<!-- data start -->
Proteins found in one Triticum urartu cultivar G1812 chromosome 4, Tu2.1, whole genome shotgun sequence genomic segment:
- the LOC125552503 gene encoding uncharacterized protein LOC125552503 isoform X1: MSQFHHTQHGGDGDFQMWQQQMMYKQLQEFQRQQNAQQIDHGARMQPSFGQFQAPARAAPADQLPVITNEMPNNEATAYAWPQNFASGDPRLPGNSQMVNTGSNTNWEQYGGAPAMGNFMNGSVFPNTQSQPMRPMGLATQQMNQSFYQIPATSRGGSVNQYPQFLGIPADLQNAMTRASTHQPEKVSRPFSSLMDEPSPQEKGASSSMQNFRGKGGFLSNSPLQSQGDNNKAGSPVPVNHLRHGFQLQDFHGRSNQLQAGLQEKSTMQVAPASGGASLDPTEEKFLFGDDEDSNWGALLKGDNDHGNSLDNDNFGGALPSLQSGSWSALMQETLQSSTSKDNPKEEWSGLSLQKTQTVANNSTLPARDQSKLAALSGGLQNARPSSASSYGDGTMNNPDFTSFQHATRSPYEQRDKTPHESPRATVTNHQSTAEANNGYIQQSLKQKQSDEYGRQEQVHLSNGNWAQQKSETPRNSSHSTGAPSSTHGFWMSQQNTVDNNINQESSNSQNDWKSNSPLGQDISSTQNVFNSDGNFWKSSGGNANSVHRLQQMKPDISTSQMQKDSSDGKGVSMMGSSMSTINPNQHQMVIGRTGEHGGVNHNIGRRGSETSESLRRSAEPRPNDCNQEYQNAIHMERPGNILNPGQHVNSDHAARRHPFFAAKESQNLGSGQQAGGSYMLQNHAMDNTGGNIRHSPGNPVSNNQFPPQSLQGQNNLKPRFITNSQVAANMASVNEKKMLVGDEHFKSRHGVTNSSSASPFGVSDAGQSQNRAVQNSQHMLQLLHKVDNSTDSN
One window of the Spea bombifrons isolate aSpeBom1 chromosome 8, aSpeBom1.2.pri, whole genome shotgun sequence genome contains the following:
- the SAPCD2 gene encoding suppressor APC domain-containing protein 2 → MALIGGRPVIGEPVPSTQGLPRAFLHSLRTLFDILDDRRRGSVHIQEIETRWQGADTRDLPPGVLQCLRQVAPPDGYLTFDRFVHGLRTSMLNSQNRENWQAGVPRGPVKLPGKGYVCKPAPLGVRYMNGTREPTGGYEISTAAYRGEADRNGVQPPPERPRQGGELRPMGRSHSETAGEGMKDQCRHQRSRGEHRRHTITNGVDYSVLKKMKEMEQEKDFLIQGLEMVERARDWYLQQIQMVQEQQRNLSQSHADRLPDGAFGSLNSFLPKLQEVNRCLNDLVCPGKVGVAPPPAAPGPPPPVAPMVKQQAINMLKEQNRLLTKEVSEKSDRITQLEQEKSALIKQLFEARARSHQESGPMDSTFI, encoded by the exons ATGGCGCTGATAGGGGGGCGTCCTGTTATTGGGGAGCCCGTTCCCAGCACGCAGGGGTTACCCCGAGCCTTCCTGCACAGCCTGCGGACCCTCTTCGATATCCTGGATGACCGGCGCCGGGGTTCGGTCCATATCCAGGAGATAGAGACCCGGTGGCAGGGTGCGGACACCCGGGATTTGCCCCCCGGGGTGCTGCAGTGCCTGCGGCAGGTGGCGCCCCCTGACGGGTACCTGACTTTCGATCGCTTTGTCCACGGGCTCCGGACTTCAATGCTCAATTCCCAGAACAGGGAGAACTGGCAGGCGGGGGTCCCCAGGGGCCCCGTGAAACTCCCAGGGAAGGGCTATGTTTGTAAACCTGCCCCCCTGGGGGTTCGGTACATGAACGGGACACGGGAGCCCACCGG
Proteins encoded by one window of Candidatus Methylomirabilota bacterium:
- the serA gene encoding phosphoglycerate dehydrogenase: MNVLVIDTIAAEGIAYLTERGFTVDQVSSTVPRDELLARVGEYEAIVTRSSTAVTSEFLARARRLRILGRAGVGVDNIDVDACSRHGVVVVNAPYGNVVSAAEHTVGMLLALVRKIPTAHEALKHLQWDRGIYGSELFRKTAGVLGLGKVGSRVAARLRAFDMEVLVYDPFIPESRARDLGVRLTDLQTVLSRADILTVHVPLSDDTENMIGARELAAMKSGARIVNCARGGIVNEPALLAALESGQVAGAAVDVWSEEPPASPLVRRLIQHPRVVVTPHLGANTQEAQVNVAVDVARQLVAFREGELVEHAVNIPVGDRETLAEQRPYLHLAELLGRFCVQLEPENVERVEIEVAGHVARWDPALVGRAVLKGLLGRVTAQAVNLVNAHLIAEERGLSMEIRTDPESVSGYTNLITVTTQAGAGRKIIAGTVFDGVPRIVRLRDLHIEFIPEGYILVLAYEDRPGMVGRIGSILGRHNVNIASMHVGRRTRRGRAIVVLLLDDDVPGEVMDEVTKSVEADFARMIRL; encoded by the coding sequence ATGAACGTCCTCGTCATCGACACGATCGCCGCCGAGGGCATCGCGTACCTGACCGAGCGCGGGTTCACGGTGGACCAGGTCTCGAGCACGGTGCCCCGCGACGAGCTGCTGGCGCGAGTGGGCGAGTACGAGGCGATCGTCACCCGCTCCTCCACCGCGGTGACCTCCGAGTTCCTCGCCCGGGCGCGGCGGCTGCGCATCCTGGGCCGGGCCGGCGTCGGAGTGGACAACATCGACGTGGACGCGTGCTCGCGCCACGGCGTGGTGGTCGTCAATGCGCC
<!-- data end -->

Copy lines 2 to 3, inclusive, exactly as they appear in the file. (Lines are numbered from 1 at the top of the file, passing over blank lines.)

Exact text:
- the LOC125552503 gene encoding uncharacterized protein LOC125552503 isoform X1: MSQFHHTQHGGDGDFQMWQQQMMYKQLQEFQRQQNAQQIDHGARMQPSFGQFQAPARAAPADQLPVITNEMPNNEATAYAWPQNFASGDPRLPGNSQMVNTGSNTNWEQYGGAPAMGNFMNGSVFPNTQSQPMRPMGLATQQMNQSFYQIPATSRGGSVNQYPQFLGIPADLQNAMTRASTHQPEKVSRPFSSLMDEPSPQEKGASSSMQNFRGKGGFLSNSPLQSQGDNNKAGSPVPVNHLRHGFQLQDFHGRSNQLQAGLQEKSTMQVAPASGGASLDPTEEKFLFGDDEDSNWGALLKGDNDHGNSLDNDNFGGALPSLQSGSWSALMQETLQSSTSKDNPKEEWSGLSLQKTQTVANNSTLPARDQSKLAALSGGLQNARPSSASSYGDGTMNNPDFTSFQHATRSPYEQRDKTPHESPRATVTNHQSTAEANNGYIQQSLKQKQSDEYGRQEQVHLSNGNWAQQKSETPRNSSHSTGAPSSTHGFWMSQQNTVDNNINQESSNSQNDWKSNSPLGQDISSTQNVFNSDGNFWKSSGGNANSVHRLQQMKPDISTSQMQKDSSDGKGVSMMGSSMSTINPNQHQMVIGRTGEHGGVNHNIGRRGSETSESLRRSAEPRPNDCNQEYQNAIHMERPGNILNPGQHVNSDHAARRHPFFAAKESQNLGSGQQAGGSYMLQNHAMDNTGGNIRHSPGNPVSNNQFPPQSLQGQNNLKPRFITNSQVAANMASVNEKKMLVGDEHFKSRHGVTNSSSASPFGVSDAGQSQNRAVQNSQHMLQLLHKVDNSTDSN
One window of the Spea bombifrons isolate aSpeBom1 chromosome 8, aSpeBom1.2.pri, whole genome shotgun sequence genome contains the following: